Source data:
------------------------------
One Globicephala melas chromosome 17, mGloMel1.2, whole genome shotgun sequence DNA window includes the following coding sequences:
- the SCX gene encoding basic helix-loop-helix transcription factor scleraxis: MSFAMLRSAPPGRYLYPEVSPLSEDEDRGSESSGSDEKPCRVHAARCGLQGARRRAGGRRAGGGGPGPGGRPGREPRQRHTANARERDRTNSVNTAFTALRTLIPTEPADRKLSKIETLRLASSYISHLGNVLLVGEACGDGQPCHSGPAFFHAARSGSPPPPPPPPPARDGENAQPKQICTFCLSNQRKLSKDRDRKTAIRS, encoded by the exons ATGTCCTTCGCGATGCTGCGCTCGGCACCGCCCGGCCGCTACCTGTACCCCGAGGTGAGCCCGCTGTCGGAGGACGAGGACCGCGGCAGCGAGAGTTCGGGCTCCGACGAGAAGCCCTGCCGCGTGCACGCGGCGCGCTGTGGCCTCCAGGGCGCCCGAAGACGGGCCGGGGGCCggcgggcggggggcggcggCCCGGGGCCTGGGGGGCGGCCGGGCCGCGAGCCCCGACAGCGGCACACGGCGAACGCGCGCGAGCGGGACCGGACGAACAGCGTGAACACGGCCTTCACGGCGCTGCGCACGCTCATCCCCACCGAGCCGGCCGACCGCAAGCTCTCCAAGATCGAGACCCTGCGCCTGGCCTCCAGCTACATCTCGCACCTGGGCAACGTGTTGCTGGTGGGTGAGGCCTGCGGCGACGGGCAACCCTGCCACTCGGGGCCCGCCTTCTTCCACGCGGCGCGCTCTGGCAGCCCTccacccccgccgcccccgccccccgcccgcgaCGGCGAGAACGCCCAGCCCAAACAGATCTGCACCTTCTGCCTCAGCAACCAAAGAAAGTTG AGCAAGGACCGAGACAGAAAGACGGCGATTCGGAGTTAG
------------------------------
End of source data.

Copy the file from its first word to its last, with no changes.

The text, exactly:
One Globicephala melas chromosome 17, mGloMel1.2, whole genome shotgun sequence DNA window includes the following coding sequences:
- the SCX gene encoding basic helix-loop-helix transcription factor scleraxis: MSFAMLRSAPPGRYLYPEVSPLSEDEDRGSESSGSDEKPCRVHAARCGLQGARRRAGGRRAGGGGPGPGGRPGREPRQRHTANARERDRTNSVNTAFTALRTLIPTEPADRKLSKIETLRLASSYISHLGNVLLVGEACGDGQPCHSGPAFFHAARSGSPPPPPPPPPARDGENAQPKQICTFCLSNQRKLSKDRDRKTAIRS, encoded by the exons ATGTCCTTCGCGATGCTGCGCTCGGCACCGCCCGGCCGCTACCTGTACCCCGAGGTGAGCCCGCTGTCGGAGGACGAGGACCGCGGCAGCGAGAGTTCGGGCTCCGACGAGAAGCCCTGCCGCGTGCACGCGGCGCGCTGTGGCCTCCAGGGCGCCCGAAGACGGGCCGGGGGCCggcgggcggggggcggcggCCCGGGGCCTGGGGGGCGGCCGGGCCGCGAGCCCCGACAGCGGCACACGGCGAACGCGCGCGAGCGGGACCGGACGAACAGCGTGAACACGGCCTTCACGGCGCTGCGCACGCTCATCCCCACCGAGCCGGCCGACCGCAAGCTCTCCAAGATCGAGACCCTGCGCCTGGCCTCCAGCTACATCTCGCACCTGGGCAACGTGTTGCTGGTGGGTGAGGCCTGCGGCGACGGGCAACCCTGCCACTCGGGGCCCGCCTTCTTCCACGCGGCGCGCTCTGGCAGCCCTccacccccgccgcccccgccccccgcccgcgaCGGCGAGAACGCCCAGCCCAAACAGATCTGCACCTTCTGCCTCAGCAACCAAAGAAAGTTG AGCAAGGACCGAGACAGAAAGACGGCGATTCGGAGTTAG